Birthing is the other summer happening. Keep a close eye on your pregnant females. Most alpacas will birth in the daytime and will do it all themselves. We like to keep an eye on them to help any who may need it. 

Mating follows, with summer mating giving summer births. Most alpacas are ready to get pregnant two weeks after giving birth.

Young females can be mated at 12 months of age. But if your female is smaller, or is not emotionally mature, or is resisting the male in the mating pen, then wait. You will get a far better productive life from her by waiting later to mate her, than by forcing the mating.

 

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Seasonal Hints Autumn

 

 

In autumn we do our pre winter health checks.  Inoculations, body scoring, drenching if necessary, toes, teeth, etc. etc. 

Keep a close eye on your alpacas, but particularly get your hands on them regularly, and do a "body score" to check their condition.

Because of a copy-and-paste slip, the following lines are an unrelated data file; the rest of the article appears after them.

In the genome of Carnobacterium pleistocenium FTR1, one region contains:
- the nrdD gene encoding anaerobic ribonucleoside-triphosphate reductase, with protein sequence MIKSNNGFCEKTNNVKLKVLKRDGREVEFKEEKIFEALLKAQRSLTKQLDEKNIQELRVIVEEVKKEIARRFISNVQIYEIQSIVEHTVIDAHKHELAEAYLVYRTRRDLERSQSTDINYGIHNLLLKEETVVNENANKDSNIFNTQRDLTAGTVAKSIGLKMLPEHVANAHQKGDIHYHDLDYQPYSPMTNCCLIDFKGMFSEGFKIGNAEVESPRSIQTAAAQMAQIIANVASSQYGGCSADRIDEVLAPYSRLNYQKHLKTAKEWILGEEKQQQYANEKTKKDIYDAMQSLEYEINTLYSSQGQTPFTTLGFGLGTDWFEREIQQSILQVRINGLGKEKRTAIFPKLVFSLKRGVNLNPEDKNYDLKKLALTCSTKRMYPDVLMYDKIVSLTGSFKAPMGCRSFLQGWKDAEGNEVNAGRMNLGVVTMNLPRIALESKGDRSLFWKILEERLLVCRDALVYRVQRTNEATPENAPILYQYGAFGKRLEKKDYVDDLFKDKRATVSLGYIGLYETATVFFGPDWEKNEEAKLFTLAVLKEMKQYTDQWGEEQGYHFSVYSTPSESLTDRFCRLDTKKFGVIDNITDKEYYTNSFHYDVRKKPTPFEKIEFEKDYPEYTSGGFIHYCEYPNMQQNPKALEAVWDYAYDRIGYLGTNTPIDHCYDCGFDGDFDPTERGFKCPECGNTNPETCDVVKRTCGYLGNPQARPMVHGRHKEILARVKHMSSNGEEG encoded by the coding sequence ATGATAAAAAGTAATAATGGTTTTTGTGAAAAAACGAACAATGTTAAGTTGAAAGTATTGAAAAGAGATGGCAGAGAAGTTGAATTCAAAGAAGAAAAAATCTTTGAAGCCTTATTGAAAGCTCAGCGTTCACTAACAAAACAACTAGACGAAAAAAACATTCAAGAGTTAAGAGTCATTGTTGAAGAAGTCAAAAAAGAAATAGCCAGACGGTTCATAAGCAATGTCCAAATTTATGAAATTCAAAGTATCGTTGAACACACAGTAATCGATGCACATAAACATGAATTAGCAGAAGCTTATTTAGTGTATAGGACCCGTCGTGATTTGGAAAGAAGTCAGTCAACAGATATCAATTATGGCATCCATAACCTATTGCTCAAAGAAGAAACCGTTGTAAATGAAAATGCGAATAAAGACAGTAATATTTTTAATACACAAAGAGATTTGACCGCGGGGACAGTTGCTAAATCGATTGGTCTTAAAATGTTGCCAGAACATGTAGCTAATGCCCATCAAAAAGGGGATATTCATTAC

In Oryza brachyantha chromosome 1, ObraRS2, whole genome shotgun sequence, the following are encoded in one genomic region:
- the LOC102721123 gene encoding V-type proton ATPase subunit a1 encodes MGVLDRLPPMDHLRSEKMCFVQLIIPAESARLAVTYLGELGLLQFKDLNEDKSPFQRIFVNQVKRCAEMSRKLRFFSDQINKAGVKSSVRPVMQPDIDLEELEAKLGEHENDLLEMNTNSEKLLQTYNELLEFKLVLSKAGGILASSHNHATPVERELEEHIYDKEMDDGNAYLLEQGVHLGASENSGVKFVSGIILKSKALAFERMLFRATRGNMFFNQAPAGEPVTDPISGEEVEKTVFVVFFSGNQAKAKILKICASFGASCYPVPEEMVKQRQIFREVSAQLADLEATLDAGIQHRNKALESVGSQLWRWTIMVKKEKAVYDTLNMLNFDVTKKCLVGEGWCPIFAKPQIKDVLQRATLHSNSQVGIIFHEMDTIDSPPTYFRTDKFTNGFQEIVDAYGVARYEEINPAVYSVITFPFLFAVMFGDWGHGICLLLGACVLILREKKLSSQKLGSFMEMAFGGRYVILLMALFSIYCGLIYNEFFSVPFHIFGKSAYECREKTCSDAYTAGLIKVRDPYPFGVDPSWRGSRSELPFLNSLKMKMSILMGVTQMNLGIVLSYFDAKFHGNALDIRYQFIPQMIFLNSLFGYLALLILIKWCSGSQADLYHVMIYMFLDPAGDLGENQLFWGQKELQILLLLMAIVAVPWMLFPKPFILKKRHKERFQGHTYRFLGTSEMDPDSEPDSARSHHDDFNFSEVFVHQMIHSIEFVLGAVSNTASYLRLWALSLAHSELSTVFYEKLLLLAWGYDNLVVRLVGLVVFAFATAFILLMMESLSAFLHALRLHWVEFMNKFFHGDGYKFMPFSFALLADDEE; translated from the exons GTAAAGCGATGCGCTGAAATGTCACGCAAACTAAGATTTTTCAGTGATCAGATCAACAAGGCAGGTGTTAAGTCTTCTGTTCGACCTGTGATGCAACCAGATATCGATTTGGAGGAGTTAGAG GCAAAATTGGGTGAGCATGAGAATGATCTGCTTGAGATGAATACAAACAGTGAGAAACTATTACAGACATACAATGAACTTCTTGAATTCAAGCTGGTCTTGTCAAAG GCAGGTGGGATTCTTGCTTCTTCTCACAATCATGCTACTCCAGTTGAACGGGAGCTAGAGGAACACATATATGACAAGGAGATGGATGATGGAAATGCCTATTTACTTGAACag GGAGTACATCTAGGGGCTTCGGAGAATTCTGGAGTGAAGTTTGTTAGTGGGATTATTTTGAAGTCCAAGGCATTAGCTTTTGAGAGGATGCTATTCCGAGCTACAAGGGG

Older alpacas and nursing dams can easily lose condition in winter, and fibre hides it from view. Their woolly winter coats can hide the fact that they are skinny underneath. Have a look at our  articles webpage on body scoring

It is time to consider vitamin D supplementation (in the form of ADE injections) for younger and darker coloured animals. We inject all our cria and some of our teenagers in late April, late June, and again in August if it remains overcast.  We also specially watch for that “sluggish looking” cria that may need an extra dose in between.  In the extreme, a Catasol will also help perk up a seemingly D deficient cria.

Make sure you have stocks of winter feed - hay, lucerne, chaff, pea vine, alpaca pellets.
There are garden plants that you can feed your alpacas as well. And remember that hay fed alpacas have a far higher water requirement than grass eaters.

Lower pecking order alpacas get less feed. Get hands on and move those suffering into feed paddocks or where supplementation is available and competition is less.
  Also consider earlier weaning of cria, if the cria is thriving and the dam is suffering. It is perfectly OK to wean at 4 months in these circumstances.